Swanson Called Wesleyan Coach of Running Elite

Boston Marathon winner and former Runners World editor Amby Burfoot, his former Wesleyan coach Elmer Swanson and Jeff Galloway, Olympian, author and coach and founder of the Galloway Run Walk Run method of running. (Lori Riley / Hartford Courant)

Boston Marathon winner and former Runners World editor Amby Burfoot ’68, his former Wesleyan coach Elmer Swanson and Jeff Galloway ’67, Olympian, author and coach and founder of the Galloway Run Walk Run method of running. (Lori Riley / Hartford Courant)

The list of athletes who ran on Elmer Swanson’s teams over the 30 years he served as Wesleyan’s track and cross-country coach “reads like a ‘Who’s Who’ in elite running,” observed Hartford Courant Sports Columnist Lori Riley. She remembered Swanson, who died Aug. 12, at the age of 92, in an piece rich with comments from some of his well known—and fleet-footed —alumni.

Riley’s roundup notes: “He coached [Amby] Burfoot [’68], who won the Boston Marathon in 1968, his senior year, and went on to become the editor of Runners World magazine. He coached Bill Rodgers [’70], who won four Boston marathons and four New York City marathons and become one of the most recognizable runners in the world. He coached Jeff Galloway [’67], who ran the 10,000 meters in the 1972 Olympics and pioneered the Galloway Run-Walk-Run method, enabling many to start running and continue in the sport injury-free. He coached John Fixx [’83], son of Jim Fixx, who wrote the iconic “Complete Book of Running” during the height of the running boom in 1977. He coached Sebastian Junger [’84], who went on to become a filmmaker and author and wrote the best-seller The Perfect Storm (and also ran a 2:21 marathon).”

And, the praise from these runners for their college coach included these comments:  Junger, in a Facebook post, recalled Swanson as “such a source of calmness and love.’ Burfoot called Swanson “a rock… a second father.”  Galloway noted that “Elmer helped focus on that importance of running without making it overbearing,” and Fixx concurred: “Elmer’s runners seem to run longer after college, and continue to do better … It’s as though he paced his coaching so, in fact, our best years weren’t in college.”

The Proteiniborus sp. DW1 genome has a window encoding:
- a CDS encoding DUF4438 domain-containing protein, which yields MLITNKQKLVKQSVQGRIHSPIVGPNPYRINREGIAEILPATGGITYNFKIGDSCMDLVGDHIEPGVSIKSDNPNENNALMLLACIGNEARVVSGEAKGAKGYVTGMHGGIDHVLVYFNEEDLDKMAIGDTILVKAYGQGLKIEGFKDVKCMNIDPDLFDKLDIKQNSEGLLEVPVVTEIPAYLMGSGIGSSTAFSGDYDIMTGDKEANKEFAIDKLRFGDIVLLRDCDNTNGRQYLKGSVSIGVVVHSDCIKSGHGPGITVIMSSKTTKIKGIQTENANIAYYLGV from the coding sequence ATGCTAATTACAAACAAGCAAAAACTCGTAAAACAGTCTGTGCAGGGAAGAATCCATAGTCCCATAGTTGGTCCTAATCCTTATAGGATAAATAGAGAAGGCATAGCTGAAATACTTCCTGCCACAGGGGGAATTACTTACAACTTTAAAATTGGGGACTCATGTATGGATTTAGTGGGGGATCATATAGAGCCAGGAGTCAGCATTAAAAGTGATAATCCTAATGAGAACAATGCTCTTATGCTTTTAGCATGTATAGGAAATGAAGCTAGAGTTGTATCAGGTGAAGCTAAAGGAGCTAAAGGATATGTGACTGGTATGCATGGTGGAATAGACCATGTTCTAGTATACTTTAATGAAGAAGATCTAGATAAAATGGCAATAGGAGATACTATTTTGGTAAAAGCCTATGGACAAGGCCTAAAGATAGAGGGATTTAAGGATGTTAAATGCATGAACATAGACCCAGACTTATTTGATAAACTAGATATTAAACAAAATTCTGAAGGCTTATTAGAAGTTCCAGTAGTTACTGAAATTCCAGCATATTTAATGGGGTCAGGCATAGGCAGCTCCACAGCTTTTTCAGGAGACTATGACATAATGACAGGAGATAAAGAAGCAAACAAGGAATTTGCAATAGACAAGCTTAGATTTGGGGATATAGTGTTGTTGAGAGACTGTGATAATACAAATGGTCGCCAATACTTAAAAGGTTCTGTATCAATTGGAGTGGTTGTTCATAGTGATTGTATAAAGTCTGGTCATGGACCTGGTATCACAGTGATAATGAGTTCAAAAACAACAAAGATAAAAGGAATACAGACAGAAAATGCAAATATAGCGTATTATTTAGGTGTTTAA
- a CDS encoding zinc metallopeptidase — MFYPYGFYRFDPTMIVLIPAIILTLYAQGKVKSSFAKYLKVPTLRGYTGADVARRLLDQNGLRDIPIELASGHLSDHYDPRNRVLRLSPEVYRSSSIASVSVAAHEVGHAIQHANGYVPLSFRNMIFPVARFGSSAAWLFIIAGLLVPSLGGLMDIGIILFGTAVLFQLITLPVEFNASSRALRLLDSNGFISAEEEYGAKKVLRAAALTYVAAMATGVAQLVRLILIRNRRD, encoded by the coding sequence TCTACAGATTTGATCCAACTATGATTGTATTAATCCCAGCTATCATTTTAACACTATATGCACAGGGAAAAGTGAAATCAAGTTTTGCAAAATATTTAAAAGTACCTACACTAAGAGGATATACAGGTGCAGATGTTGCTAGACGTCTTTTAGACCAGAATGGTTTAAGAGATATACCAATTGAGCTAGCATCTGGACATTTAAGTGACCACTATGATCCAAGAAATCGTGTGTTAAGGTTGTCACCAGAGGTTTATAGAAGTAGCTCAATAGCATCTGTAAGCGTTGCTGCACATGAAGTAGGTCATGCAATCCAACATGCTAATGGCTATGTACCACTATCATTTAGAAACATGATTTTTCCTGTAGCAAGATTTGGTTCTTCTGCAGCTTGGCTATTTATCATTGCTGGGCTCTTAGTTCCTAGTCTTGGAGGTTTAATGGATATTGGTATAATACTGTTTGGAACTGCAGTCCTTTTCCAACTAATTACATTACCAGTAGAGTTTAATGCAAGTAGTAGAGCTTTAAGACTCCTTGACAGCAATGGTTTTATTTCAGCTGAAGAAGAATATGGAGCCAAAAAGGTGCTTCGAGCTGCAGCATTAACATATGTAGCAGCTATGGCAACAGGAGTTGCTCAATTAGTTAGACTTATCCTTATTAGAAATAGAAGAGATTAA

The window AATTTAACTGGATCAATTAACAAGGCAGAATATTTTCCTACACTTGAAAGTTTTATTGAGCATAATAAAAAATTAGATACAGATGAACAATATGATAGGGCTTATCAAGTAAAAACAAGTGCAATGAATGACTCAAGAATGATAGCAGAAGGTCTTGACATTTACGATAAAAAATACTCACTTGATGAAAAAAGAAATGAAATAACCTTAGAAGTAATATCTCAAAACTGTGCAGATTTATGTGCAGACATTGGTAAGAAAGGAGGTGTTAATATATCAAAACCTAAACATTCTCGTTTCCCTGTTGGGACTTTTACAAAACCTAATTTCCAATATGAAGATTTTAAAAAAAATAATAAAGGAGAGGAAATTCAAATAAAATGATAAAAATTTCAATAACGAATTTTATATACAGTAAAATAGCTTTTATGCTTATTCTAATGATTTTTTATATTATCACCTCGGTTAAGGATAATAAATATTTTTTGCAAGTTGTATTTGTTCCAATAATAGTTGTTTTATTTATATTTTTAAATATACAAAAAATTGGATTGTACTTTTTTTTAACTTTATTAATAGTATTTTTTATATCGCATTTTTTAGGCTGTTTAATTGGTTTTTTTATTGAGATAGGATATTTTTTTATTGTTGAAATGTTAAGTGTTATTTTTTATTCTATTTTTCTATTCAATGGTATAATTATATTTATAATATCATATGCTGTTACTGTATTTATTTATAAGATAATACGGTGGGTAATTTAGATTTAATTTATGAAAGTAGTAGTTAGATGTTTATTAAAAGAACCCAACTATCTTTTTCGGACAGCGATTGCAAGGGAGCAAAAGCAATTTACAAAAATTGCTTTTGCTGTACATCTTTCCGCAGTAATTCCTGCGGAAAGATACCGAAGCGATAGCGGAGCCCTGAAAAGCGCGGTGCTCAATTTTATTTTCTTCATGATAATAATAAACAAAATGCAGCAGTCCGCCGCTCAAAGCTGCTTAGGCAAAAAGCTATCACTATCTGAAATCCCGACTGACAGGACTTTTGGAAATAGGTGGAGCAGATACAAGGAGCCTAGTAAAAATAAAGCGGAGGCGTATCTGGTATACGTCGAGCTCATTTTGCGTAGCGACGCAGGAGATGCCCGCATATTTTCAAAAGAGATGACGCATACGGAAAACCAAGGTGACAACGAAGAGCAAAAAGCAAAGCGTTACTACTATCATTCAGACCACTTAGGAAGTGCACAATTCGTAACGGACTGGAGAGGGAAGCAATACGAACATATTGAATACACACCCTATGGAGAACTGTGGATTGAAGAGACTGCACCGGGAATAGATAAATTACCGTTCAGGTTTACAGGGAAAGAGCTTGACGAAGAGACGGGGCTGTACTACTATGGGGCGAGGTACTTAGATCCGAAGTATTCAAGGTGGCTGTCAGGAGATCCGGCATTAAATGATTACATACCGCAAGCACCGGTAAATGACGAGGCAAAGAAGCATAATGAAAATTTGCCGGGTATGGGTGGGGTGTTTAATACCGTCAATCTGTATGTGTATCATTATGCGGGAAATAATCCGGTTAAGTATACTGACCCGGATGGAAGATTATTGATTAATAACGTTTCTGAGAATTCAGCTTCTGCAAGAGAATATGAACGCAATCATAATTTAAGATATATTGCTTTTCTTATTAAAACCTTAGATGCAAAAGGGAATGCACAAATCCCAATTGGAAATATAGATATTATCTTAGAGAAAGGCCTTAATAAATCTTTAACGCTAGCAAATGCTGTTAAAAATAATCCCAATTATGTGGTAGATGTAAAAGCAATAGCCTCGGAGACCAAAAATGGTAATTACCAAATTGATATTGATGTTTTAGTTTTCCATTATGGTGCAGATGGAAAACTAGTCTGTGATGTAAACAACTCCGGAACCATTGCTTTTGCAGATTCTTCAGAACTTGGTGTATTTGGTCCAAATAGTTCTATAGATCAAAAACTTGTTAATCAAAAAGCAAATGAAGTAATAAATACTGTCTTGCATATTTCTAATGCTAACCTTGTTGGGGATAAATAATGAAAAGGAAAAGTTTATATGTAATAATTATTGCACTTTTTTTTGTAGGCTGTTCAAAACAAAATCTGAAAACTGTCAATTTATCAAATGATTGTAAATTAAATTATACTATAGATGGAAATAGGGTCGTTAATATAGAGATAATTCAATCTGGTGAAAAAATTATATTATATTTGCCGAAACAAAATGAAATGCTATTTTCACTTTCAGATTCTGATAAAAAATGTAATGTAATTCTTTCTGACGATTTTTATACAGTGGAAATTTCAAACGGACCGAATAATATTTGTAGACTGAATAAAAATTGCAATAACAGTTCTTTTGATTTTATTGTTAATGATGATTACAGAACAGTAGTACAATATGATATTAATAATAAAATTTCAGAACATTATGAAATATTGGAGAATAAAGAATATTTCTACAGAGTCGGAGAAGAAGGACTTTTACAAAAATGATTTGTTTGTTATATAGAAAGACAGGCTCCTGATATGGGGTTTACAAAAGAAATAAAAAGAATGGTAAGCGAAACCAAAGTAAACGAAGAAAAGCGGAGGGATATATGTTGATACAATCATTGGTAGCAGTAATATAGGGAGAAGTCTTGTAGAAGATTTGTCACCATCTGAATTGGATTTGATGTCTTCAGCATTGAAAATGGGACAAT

Swanson, who had been inducted into the Wesleyan, Portland, and Middletown Halls of Fame, also is remembered fondly by Adjunct Professor of Physical Education, Emeritus, John Biddiscombe, who served as Swanson’s assistant in track and field for a decade. “Elmer was a leader in the Athletics Department in making the transition to the coaching of women when Wesleyan added women’s teams in the mid-1970’s,” Biddescombe recalled. “He enthusiastically embraced the coaching of women, and his extremely successful early women’s cross-country and track teams reflected his support for women athletes. His women’s track teams in the late 1970s and early ’80s were the best in New England and scored high in the national championships.” 

Swanson was predeceased by his wife of 61 years, Patricia Ann Swanson, and survived by his daughter, Kristen, and husband, Andy Cohen, of Oak Hills, Calif.; his son, Jay, and wife, Martha, of Portland, Conn. He is also survived by his grandson, Dr. Chris Swanson, and wife, Maggie, of Jacksonville, Fla.; his granddaughter, Ingrid, and husband, William Moss, of Glastonbury, Conn.; his great-grandson, Callum Elmer Moss; his sister-in-law, and two nieces.